Courtney Pine with Zoe Rahman

Perth Concert Hall
25th May 2015

Courtney Pine

Hats off to the people of Perth who gave gave Pine and Rahman a thoroughly appreciative reception. To listeners of jazz, used to the second half of the genre’s life featuring small ensembles with traps and bass in the rhythm section, or even to Courtney Pine’s ensemble for the album Europa of which Zoe Rahman was part, the concept of a piano and bass clarinet duo can seem strange, almost minimalist. If that is the case for you, then make a point of seeing this duo while their collaborative project is still ongoing. The range of sounds that Courtney Pine can get from the bass clarinet – high squeals from overblowing, buzzing notes below the register of a foghorn, even the percussive effects of the instrument’s keys – is phenomenal. I would have liked to have seen some of his multi-instrumentalism, but that’s just a personal preference and doesn’t in any way take away anything from what he presented in this concert.

“My name is Courtney Pine, and I love jazz,” was his introduction. His performance was full of humour and playfulness, such as the moment when he paused to make the final note of a tune but then said “Nah!” and left it unresolved, and the way he inserted cheeky quotes into some of the tunes, snatches of ‘Smoke Gets In Your Eyes’ or ‘God Rest Ye Merry Gentlemen’, or Bach’s Toccata in D. You may think that is a jazz cliché, and of course it is, but we’re in a post-modern era where eclectic nods and references are to be expected. So in one number he pushed it to the very limit, quoting from Prokofiev’s Peter and the Wolf, Gilbert & Sullivan’s Pirates of Penzance, two Glenn Miller tunes, Acker Bilk’s ‘Stranger On The Shore’, and ‘There’s No Place Like Home’. The set was full of standards and recognisable song tunes such as “A Nightingale Sang In Barclay Square’, Donny Hathaway’s ‘Some Day We’ll All Be Free’, Duke Ellington’s ‘Come Sunday’, and ‘Girl Talk’. The latter was shouty, full of R&B-style blowing. Alongside these were treatments of old-timey faith-songs. There was the Olney hymn ‘Amazing Grace’, and the spirituals ‘Sometimes I Feel Like A Motherless Child’ and ‘Let My People Go’. I think ‘Let My People Go’ was my favourite number of the night – at least it was right up until the duo gave us ‘A Child Is Born’ by Thad Jones and Alec Wilder, which they graced with a beautiful, lyrical treatment.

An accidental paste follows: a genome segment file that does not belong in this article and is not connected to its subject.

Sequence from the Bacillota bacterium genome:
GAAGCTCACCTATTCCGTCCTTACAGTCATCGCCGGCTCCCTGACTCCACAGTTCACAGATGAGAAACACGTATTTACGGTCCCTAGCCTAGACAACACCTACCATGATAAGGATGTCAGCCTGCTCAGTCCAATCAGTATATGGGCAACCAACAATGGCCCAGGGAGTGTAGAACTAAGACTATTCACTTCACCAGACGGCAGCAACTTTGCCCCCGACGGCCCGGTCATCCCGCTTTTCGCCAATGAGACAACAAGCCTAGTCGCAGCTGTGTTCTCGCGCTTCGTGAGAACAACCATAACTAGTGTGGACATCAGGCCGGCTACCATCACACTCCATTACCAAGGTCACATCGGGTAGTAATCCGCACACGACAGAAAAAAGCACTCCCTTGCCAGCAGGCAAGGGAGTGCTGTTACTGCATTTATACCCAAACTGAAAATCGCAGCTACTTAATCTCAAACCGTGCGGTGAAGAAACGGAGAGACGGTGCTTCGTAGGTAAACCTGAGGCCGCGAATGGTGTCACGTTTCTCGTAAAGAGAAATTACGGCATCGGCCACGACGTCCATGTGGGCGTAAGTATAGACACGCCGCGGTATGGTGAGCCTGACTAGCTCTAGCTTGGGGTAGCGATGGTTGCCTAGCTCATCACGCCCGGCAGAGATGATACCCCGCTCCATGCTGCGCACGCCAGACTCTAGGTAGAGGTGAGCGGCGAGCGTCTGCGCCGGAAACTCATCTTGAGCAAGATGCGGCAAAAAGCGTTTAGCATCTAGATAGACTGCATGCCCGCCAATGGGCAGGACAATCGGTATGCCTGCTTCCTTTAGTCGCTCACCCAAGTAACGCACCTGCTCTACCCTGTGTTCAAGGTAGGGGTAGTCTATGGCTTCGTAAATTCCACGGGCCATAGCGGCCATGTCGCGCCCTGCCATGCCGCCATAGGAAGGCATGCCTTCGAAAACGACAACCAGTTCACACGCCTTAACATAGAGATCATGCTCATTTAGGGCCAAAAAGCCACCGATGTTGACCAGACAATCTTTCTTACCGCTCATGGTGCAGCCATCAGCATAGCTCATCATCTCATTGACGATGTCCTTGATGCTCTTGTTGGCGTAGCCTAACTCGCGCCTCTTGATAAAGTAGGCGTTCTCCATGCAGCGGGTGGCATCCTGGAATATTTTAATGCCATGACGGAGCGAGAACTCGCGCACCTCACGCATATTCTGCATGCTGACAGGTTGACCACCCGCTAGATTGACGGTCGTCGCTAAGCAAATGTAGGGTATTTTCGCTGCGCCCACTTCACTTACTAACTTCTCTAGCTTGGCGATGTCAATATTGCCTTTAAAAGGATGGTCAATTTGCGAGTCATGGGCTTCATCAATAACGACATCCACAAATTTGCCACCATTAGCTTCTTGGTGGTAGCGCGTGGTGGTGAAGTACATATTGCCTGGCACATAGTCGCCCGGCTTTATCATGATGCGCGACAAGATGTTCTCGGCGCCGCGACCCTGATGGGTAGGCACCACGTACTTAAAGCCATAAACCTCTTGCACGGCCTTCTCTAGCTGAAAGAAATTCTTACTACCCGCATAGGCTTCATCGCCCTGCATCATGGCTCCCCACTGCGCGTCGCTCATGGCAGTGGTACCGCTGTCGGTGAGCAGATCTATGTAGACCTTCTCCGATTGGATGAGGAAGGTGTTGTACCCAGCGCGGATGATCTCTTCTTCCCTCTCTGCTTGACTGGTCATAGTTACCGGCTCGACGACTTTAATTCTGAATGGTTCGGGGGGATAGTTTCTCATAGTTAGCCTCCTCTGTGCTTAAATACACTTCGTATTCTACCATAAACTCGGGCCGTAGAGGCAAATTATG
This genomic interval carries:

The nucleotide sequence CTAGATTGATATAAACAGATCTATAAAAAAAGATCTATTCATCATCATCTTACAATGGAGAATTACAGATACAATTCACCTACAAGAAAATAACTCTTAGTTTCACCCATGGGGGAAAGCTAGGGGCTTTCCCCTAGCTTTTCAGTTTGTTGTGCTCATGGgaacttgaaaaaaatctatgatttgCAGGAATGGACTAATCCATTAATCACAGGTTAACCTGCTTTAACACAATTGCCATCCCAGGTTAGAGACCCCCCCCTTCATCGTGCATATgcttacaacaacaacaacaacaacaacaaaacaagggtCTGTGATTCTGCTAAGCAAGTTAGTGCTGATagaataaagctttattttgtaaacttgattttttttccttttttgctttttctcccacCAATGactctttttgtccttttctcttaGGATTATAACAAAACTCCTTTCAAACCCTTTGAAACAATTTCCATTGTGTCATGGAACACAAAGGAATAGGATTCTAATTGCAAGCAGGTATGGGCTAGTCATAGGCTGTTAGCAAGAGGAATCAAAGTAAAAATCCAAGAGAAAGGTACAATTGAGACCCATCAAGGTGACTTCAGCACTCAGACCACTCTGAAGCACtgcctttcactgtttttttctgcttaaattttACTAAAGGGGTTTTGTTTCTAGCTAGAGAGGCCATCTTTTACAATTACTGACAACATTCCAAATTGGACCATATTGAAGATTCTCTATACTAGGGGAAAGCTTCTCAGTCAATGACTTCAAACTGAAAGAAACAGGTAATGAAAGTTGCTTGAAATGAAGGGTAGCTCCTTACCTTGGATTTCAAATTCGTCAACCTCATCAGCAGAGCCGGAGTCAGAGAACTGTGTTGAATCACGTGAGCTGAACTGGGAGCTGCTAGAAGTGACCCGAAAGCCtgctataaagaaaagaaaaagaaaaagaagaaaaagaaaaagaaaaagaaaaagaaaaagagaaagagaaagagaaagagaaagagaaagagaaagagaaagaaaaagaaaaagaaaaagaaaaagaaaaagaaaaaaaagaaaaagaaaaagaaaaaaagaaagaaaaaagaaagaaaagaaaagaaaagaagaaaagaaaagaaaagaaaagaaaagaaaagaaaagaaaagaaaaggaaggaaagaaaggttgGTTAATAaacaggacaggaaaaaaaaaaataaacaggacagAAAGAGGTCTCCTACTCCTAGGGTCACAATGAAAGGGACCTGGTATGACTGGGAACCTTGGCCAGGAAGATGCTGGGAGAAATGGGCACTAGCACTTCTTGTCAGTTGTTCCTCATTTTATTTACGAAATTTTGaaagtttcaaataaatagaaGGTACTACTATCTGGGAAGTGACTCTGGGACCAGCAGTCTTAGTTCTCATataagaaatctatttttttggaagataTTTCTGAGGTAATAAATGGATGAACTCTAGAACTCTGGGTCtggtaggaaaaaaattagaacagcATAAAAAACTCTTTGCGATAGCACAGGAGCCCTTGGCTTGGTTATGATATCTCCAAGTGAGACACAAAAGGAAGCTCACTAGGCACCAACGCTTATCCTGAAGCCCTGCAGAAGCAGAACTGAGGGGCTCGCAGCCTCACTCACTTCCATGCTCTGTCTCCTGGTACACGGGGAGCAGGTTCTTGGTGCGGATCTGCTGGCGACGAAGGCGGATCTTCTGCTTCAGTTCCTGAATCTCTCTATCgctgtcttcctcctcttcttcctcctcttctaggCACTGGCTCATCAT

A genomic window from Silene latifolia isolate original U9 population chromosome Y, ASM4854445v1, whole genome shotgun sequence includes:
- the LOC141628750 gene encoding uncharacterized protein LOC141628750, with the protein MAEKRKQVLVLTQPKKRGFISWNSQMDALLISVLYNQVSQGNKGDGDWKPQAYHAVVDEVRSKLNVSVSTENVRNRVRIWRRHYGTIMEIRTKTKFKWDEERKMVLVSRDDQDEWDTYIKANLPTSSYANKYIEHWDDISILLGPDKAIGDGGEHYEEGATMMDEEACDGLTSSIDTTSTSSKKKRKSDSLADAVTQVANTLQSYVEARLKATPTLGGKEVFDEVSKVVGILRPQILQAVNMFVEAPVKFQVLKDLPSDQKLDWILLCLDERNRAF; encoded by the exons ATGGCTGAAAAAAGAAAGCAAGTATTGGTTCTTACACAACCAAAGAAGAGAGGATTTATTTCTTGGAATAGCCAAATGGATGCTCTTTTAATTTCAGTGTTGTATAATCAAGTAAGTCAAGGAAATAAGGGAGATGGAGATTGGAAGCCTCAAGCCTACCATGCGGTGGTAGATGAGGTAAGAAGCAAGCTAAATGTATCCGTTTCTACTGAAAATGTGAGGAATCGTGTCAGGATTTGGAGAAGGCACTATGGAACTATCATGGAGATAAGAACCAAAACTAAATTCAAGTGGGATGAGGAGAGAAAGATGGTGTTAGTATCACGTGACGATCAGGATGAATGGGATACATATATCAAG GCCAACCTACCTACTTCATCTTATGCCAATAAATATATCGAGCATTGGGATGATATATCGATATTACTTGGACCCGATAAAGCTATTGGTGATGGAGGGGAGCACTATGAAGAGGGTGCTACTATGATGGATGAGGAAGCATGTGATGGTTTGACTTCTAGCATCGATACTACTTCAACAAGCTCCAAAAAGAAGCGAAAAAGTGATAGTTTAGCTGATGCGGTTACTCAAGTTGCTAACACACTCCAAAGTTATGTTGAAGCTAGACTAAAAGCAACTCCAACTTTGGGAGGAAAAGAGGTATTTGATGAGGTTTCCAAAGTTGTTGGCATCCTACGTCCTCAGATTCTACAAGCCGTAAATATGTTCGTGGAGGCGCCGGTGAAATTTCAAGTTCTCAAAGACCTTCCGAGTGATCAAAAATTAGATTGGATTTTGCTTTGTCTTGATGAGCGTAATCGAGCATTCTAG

Zoe Rahman press, free-use 3 websize homepage(1)

Zoe Rahman is a performer and recording artist in her own right, with a style all of her own. Some of her solo playing seemed modal, or at some times impressionistic. After the concert I elbowed my way into the queue for CDs to snatch a very brief word with her, telling her I had heard echoes of Gershwin, Errol Garner, Debussy, and McCoy Tyner in her playing. “All my favourites!” she said. As for her partnership on stage with Courtney, it took me a few minutes to get used to. They have distinctly different styles and approaches, and of course play greatly different instruments. However, even though I thought the sound desk had got Zoe’s piano a little too high in the mix, so that on rare occasions the sound of the bass clarinet got a little lost, it didn’t take me long to spot that these two musicians have a marvelous rapport. Her solos were a treat, and her interaction with (rather than call it accompaniment of) Courtney was first class. Tonight’s concert will ring in my ears and be stuck in my head for a long time.

Reviewer : Paul Thompson

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